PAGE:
How much power do words really have? In this play, Shakespeare pits the power of language against the power of action. On the one hand, Richard more or less believes that his speech is power. In one sense, he's right: Richard can end a man's life just by banishing him or ordering a murder. So language is powerful, in the political sense. Later, once Richard is no longer king and his words don't have any political power, he manages to make his language forceful in a different sense: his words are often quite moving and poetic.
Henry Bolingbroke, on the other hand, makes it clear that he doesn't think much of language. Unlike Richard (who describes his fall from grace so poetically that we almost forget he was a bad king), Henry isn't a good storyteller. He thinks action is far more important than language, which is why he's so great at seizing opportunities and creating situations that will give him power.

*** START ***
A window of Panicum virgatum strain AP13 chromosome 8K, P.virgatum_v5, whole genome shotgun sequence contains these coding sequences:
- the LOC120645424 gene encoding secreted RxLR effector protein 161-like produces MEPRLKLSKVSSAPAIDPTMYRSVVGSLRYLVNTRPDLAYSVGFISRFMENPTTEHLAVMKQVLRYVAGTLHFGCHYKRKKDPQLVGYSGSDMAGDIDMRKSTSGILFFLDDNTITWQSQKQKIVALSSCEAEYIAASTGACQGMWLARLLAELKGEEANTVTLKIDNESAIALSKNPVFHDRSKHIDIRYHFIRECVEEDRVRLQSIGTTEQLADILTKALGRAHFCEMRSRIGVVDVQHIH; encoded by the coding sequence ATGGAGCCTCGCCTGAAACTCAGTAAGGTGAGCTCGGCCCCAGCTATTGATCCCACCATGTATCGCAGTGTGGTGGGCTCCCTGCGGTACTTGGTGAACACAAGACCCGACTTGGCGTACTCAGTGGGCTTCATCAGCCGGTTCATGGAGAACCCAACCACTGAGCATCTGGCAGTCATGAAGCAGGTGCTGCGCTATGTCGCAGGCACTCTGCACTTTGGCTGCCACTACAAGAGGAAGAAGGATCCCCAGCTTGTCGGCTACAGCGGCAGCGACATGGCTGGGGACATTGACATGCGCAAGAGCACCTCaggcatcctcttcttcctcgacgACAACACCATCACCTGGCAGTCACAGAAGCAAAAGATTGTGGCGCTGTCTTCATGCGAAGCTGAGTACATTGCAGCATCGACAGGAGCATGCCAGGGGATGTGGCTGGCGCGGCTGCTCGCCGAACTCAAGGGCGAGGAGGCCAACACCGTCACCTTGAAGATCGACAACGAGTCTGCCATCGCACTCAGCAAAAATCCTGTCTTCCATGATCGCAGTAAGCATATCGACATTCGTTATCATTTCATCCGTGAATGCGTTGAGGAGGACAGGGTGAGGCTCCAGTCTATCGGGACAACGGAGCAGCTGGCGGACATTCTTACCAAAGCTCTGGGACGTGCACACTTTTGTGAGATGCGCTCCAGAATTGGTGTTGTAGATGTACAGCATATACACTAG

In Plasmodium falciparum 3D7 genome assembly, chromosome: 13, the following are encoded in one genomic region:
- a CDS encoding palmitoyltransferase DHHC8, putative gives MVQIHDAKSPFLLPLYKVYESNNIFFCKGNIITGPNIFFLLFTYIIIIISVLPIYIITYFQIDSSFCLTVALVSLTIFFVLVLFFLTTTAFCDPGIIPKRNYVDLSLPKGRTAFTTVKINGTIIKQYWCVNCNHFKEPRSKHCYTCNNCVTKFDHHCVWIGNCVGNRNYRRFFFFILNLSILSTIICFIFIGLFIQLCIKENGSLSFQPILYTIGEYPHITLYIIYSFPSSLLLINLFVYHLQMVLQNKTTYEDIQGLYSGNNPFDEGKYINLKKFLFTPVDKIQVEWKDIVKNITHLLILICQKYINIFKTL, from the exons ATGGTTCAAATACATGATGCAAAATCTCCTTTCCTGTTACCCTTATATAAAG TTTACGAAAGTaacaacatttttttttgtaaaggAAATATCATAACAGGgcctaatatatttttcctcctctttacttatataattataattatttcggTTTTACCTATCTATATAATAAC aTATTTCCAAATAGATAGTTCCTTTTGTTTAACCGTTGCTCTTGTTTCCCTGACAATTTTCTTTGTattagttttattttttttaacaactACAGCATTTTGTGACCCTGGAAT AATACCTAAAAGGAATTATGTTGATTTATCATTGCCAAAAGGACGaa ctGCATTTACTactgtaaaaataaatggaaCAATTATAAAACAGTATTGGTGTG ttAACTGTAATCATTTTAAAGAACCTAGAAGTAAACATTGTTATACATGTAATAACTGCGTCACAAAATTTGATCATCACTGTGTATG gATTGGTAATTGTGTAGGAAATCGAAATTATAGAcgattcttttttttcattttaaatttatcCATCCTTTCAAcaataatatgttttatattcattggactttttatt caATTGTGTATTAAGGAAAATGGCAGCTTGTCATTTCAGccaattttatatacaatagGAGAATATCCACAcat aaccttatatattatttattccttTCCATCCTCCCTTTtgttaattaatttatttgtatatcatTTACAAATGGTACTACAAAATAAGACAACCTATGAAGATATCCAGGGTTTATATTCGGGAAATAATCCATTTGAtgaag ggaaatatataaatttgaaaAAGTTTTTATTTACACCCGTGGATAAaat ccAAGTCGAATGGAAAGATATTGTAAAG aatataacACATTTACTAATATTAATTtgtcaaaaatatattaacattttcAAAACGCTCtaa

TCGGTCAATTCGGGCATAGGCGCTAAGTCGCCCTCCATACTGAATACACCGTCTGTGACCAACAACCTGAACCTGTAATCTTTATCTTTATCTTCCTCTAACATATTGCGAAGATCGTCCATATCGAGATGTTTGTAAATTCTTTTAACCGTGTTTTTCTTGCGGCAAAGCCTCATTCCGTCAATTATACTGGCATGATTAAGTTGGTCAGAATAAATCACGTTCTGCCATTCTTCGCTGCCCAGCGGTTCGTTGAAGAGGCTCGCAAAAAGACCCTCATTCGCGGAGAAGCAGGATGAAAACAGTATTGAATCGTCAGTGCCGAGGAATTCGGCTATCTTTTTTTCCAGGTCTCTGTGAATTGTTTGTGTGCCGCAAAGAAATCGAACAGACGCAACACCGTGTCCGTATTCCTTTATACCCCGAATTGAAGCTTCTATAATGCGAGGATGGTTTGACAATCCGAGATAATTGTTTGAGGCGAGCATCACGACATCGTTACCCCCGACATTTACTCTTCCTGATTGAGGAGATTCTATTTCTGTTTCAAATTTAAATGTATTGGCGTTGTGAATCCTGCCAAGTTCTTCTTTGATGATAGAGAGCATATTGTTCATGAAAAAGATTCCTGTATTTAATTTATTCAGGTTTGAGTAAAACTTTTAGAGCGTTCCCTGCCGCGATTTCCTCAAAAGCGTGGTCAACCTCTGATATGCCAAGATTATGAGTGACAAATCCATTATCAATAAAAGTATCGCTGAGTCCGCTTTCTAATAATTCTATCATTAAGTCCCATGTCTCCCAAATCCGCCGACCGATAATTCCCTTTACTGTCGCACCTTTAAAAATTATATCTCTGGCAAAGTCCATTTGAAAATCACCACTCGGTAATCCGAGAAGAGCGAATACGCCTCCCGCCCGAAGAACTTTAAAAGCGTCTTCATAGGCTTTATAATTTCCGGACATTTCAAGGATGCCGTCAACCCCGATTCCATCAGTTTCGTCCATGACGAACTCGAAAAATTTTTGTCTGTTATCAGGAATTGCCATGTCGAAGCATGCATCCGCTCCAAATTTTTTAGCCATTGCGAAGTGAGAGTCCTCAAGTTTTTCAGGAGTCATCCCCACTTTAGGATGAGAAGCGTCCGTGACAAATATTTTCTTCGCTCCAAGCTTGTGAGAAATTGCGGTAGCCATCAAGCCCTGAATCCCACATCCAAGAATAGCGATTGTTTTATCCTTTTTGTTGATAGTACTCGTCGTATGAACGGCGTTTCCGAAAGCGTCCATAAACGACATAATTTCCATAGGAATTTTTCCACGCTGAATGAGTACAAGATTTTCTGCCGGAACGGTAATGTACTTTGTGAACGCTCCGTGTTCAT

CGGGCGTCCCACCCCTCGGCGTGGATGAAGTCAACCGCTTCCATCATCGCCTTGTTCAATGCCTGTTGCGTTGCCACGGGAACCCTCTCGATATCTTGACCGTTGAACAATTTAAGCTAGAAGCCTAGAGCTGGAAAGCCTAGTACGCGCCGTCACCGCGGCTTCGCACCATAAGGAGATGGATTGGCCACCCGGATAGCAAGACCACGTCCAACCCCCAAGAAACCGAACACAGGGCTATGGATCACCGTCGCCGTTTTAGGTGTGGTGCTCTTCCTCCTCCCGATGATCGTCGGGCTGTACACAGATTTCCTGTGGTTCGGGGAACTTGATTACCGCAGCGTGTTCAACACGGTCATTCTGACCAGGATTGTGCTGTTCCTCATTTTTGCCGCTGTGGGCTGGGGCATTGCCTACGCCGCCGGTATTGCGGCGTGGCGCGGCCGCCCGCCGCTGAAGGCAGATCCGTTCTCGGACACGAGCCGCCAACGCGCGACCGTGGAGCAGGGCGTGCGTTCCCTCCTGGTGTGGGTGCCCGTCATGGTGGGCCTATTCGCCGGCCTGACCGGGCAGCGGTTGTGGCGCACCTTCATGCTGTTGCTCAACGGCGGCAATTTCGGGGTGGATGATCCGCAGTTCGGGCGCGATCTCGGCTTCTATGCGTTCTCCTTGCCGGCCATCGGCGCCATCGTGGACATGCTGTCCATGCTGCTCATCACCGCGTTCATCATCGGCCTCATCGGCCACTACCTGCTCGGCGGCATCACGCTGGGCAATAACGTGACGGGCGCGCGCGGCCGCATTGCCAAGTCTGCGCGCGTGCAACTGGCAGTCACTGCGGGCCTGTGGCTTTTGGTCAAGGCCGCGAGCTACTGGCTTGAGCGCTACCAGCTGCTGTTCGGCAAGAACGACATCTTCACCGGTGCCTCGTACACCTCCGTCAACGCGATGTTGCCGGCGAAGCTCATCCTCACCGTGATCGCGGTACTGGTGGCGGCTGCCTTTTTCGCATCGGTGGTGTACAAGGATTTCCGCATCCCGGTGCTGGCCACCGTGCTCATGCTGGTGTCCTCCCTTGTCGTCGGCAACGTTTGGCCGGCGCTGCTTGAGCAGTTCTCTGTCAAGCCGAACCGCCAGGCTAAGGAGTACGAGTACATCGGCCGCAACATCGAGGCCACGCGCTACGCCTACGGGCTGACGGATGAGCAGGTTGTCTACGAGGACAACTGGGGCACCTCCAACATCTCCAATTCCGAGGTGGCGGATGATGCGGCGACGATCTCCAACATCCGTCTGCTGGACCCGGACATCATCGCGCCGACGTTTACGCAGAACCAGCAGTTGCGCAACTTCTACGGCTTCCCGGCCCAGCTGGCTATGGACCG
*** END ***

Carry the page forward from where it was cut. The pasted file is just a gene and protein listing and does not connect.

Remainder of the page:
Whereas Henry Bolingbroke is bad with words and seems to think language is less important than action, Richard is a gifted speaker who doesn't understand that speech isn't enough.
One of the conflicts in the play is who gets to tell the story of England: Richard or Henry.